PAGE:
Turkey and Malaysia may face India’s ire for supporting Pak at FATF

Turkey and Malaysia may face India's ire for supporting Pak at FATF
Turkey and Malaysia may face India’s ire for supporting Pak at FATF

 

Turkey and Malaysia would be feeling some of the Pakistan heat as New Delhi considers leveraging its market and economic muscle to retaliate against these countries for their public statements on Kashmir as well as support to Pakistan at the FATF. For the present, the Indian government is content to allow popular discontent to show itself as traders stop buying Malaysian palm oil and social media trends with #boycottmalaysia. Reports have quoted industry representatives as saying that Indian importers and refiners are moving palm oil purchases from Malaysia to Indonesia. India is the world’s largest buyer of palm oil. The government will watch for reactions from Malaysia before taking the next step.

Putting a brave face on it, Malaysian PM Mahathir Mohammed was quoted as saying that his government would “work diplomatically” with India to resolve the trade problems if indeed India did take such action. There has been no official word from India, and for the moment the Modi government plans to keep it that way. Traders though are sensing growing government chill towards Malaysia and this is impacting their buying behavior.“We have not received anything officially. This is the reaction from the business community. Hence, we cannot react to their personal decisions … If the (Indian) government launched a boycott or something like that, then we will have to work diplomatically or reduce the kind of action that they have taken,” he told journalists. Reports said Malaysia may up its purchases of bovine meat from India to placate India.

In September, India raised taxes on refined palm oil from Malaysia to 50 percent from 45 percent for six months ostensibly to protect domestic refiners. But it coincided with Malaysia’s refusal to proceed further with the extradition of Islamist preacher Zakir Naik as well as Malaysia’s stand on Kashmir at the UN.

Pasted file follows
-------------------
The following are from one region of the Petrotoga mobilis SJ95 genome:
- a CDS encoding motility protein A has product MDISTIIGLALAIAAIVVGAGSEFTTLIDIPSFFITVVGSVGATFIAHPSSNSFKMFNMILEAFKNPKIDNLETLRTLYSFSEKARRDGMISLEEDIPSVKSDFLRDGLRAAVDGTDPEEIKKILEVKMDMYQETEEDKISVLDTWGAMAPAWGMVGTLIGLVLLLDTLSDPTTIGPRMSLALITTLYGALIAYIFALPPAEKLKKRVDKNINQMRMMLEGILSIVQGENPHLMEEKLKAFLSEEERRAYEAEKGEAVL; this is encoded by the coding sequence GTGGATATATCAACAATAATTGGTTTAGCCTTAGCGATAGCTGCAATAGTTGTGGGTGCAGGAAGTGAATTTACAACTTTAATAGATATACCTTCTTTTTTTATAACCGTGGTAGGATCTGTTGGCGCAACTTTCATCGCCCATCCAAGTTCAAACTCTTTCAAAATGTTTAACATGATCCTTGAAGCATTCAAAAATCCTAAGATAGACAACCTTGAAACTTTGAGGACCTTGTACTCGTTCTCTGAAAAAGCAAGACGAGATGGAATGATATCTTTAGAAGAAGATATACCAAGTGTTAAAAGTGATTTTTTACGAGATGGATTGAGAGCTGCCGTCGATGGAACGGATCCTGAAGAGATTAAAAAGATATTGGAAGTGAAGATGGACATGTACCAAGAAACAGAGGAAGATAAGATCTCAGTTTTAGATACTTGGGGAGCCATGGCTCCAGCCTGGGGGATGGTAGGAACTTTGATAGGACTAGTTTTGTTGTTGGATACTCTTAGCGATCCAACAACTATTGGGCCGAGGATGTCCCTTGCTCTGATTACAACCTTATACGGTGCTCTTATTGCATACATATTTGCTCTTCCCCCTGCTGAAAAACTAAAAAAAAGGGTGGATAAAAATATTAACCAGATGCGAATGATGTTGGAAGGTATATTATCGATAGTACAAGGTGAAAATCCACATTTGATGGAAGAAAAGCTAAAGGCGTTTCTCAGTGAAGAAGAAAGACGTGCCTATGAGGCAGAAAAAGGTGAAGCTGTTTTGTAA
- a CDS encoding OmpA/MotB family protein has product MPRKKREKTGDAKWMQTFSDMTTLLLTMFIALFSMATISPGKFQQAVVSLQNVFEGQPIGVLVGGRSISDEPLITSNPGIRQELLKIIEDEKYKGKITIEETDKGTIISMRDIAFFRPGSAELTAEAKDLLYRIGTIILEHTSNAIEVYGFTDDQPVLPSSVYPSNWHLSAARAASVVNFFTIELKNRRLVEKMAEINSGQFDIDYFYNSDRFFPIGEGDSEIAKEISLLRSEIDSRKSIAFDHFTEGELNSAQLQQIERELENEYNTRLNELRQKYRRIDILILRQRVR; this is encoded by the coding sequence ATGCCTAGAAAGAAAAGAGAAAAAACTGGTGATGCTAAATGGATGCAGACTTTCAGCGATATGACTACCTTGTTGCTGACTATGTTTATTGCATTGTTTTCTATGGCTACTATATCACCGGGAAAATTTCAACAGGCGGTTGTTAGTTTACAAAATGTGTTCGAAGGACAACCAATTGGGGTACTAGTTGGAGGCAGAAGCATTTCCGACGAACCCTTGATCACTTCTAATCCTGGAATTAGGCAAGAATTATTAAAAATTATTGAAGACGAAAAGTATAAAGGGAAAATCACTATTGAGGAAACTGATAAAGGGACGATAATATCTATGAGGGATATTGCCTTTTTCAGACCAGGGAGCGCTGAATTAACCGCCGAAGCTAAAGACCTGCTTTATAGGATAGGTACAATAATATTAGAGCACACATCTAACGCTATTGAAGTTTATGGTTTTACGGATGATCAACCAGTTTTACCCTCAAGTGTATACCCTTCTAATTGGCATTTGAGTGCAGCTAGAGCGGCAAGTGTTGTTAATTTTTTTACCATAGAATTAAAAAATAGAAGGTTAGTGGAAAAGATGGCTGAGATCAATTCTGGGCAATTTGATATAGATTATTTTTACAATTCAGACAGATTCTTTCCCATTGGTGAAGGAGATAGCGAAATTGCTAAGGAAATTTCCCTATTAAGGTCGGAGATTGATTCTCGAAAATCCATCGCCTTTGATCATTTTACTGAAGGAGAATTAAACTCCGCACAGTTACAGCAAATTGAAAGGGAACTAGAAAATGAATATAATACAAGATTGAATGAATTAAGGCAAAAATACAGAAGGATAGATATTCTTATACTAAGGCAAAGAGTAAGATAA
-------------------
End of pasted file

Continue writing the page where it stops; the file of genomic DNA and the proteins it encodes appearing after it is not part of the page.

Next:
Prime minister Modi had invested in Malaysia, being virtually the first foreign leader to drop in on Mahathir after his re-election to congratulate him. India wants an improved relationship with Malaysia, sources said, but Kuala Lumpur would have to take important steps towards India. This was not helped by Mahathir walking back from a commitment he had made to Modi in Vladivostok about extraditing Zakir Naik to India. Also, Mahathir accused India of “invading and occupying” Kashmir in his remarks at the UNGA. Swift verbal retaliation followed from India.

However, according to reports, Malaysia went along with the consensus at the FATF to place Pakistan on an enhanced greylist for non-compliance in combatting terror funding.

India has already taken action against a Turkish defense company Anadolu Shipyard to build support ships for the Indian navy and barred the Turkish company from the huge Indian defense market. In addition to Turkey’s open support for Pakistan, it appears Turkey is building ships for the Pakistan navy as well. In media reports, quoted Indian defense ministry officials said this made the Turkish company a security threat.

Last week, India took a tough stand against Turkey’s decision to invade Syria, unusual by Indian government standards. This was seen as a retaliation for Turkey’s actions against India.

Source: TNN

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